The Other Side: Getting a Diagnosis
As an undergraduate medical student and now as an intern, I have subconsciously considered patients as entities with a
collection of presenting complaints, who come to us so that we may pick out the ones relevant to our differentials to
reach a provisional, and subsequently, a definitive diagnosis. The natural hierarchy dictating that this must be followed
by a treatment plan and then advice.
I had never given it much thought as to what must it feel like to be at the receiving end of a debilitating/life-altering or
lifelong condition. I can justify this by crediting it to working in a resource-limited government facility with a patient
flow where sometimes the bare minimum - the medical treatment of symptoms - is a drain to a doctor’s physical and
mental strength. Burnout and exhaustion are so potent that empathy and holistic patient care takes a back seat.
In my case, this was the attitude by which I breezed through the first quarter of my rotation and started the next quarter
of the 6-month surgery rotation in Surgical 4, a ward located on the second floor of the Dr. Ruth K. M. Pfau, Civil
Hospital Karachi; primarily catering to the disease demographics of obstructive jaundice, acute appendicitis,
cholangiocarcinoma, pancreatic cancers, and other operative procedures leading to stoma fashioning as the outcome.
Everything was going by the book except for the fact that 24-hour shifts were becoming a disaster for me. It started
with a nocturnal dry cough that won’t recede. Living in 2021, the immediate culprit that came to my mind was SARS-
CoV-2. This was absconded from the differentials after 2 consecutive negative PCRs and negative covid marker tests.
By then, it had been 15 days and no improvement in my condition. I had a fair idea as to what that may mean but I shot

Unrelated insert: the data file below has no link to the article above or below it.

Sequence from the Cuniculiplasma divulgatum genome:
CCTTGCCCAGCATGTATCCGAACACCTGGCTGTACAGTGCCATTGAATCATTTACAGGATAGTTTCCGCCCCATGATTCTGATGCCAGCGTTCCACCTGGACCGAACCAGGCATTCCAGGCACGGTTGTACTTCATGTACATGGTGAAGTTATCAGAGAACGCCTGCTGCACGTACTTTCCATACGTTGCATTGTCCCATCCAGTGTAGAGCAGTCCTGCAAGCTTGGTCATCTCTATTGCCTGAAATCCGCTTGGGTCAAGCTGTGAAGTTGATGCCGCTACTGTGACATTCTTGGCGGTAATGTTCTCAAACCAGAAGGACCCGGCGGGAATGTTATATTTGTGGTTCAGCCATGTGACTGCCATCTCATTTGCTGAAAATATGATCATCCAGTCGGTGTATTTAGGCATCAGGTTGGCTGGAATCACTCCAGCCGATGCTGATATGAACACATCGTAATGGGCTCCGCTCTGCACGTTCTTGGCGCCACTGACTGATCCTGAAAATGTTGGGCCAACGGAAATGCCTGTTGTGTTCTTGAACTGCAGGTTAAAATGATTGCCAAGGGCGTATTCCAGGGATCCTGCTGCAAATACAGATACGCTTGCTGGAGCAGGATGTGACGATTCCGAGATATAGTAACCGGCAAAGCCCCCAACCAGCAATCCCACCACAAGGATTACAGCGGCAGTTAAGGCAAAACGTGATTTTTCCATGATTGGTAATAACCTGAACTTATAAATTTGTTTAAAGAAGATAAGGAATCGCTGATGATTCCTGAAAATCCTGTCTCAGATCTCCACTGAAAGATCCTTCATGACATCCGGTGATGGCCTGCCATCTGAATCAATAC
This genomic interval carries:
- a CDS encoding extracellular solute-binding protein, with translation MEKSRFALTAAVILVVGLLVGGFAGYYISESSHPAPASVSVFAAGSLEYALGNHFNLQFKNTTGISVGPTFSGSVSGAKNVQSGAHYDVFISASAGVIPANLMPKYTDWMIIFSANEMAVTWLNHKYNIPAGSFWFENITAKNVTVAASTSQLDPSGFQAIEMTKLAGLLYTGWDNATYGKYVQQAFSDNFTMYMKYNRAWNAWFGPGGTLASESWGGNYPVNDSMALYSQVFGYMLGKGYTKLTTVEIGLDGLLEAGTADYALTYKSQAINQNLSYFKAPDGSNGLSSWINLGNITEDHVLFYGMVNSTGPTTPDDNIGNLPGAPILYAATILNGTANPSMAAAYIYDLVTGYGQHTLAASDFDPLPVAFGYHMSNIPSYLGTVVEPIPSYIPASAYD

down those thoughts telling myself that what I was suspecting was a childhood diagnosis.
It was one of those tiring calls at the hospital when I woke up at 3 AM with an unstoppable cough that lasted for 2
hours before changing to shortness of breath and an audible whistling sound at the end of my inspiration and
expiration. I had a tightness in my chest that was preventing me from taking in air.
I could no longer ignore the signs even if I wanted to.
Sitting in the consultant’s waiting room for my appointment, I already knew what was coming and was barely surprised
when the term asthma was uttered. Despite a strong positive family history, my father had difficulty accepting that his
24-year-old daughter was asthmatic. His protest ended after being told about the adult-onset variant.
So, I sat there while Baba came to terms with the new reality, after which we proceeded to the counseling part and the
use of LABA and SABA, the most commonly used medications in the treatment of asthma. Studying those in
undergrad, I was aware of their pharmacokinetics and their importance in my life, henceforth. Therefore, at the end of
this consult, you could say that I was the epitome of calm composure.
At night, while on a WhatsApp call with my best friend, I finally allowed myself to cry and come to terms with the
transition in my health status from “no known comorbid” to “known case of asthma”. In the middle of a sob, I asked
her a multitude of questions - she had it since childhood and was used to dealing with all the issues I was having - like
having to use an inhaler in a public place, should the need arise. The response to this query was a soft laugh after which
she walked me through what I essentially call ‘Asthma 101’, not from a doctor’s point of view, but from a patient’s
who had had it for well over a decade.
Being a doctor is hard. We are an overworked, exhausted, and sleep-deprived species that are constantly telling our
patients about the importance of an 8-hour sleep and a healthy meal of salad loaded with greens. It is sometimes easy to
lose your cool and skip the necessary pause after the pronouncement of a life-altering or a lifelong condition.
At times like these, I will now be sure to remember the other side: of how difficult and confusing it all is, how
necessary it is to make that small pause, to be patient, to allow them to ask questions, to help them come to terms with
the reality, and to support them in their new lives.
DISCLAIMER: Copyright belongs to the author. This blog cannot be held responsible for events bearing overt resemblance to any actual occurrences. The views expressed do not necessarily reflect the views and policies of CCIT or AKU.
Mariam Baloch is a graduate of the Dow Medical College Class of 2021. An avid Harlequin fan, she spends her time catching up with latest releases when she is not studying or writing papers